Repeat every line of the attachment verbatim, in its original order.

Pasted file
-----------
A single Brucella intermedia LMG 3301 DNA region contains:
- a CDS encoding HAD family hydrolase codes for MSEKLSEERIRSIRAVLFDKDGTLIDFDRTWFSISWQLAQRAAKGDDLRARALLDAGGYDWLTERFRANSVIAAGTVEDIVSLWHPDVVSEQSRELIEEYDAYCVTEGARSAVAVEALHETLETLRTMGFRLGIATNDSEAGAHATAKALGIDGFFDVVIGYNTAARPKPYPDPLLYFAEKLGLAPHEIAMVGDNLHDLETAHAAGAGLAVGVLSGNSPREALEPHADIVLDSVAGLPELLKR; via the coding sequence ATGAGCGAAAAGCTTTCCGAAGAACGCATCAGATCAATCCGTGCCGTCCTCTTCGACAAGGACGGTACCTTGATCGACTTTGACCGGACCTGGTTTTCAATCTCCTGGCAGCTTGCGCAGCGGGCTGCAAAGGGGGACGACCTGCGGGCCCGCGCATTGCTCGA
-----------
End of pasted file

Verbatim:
A single Brucella intermedia LMG 3301 DNA region contains:
- a CDS encoding HAD family hydrolase codes for MSEKLSEERIRSIRAVLFDKDGTLIDFDRTWFSISWQLAQRAAKGDDLRARALLDAGGYDWLTERFRANSVIAAGTVEDIVSLWHPDVVSEQSRELIEEYDAYCVTEGARSAVAVEALHETLETLRTMGFRLGIATNDSEAGAHATAKALGIDGFFDVVIGYNTAARPKPYPDPLLYFAEKLGLAPHEIAMVGDNLHDLETAHAAGAGLAVGVLSGNSPREALEPHADIVLDSVAGLPELLKR; via the coding sequence ATGAGCGAAAAGCTTTCCGAAGAACGCATCAGATCAATCCGTGCCGTCCTCTTCGACAAGGACGGTACCTTGATCGACTTTGACCGGACCTGGTTTTCAATCTCCTGGCAGCTTGCGCAGCGGGCTGCAAAGGGGGACGACCTGCGGGCCCGCGCATTGCTCGA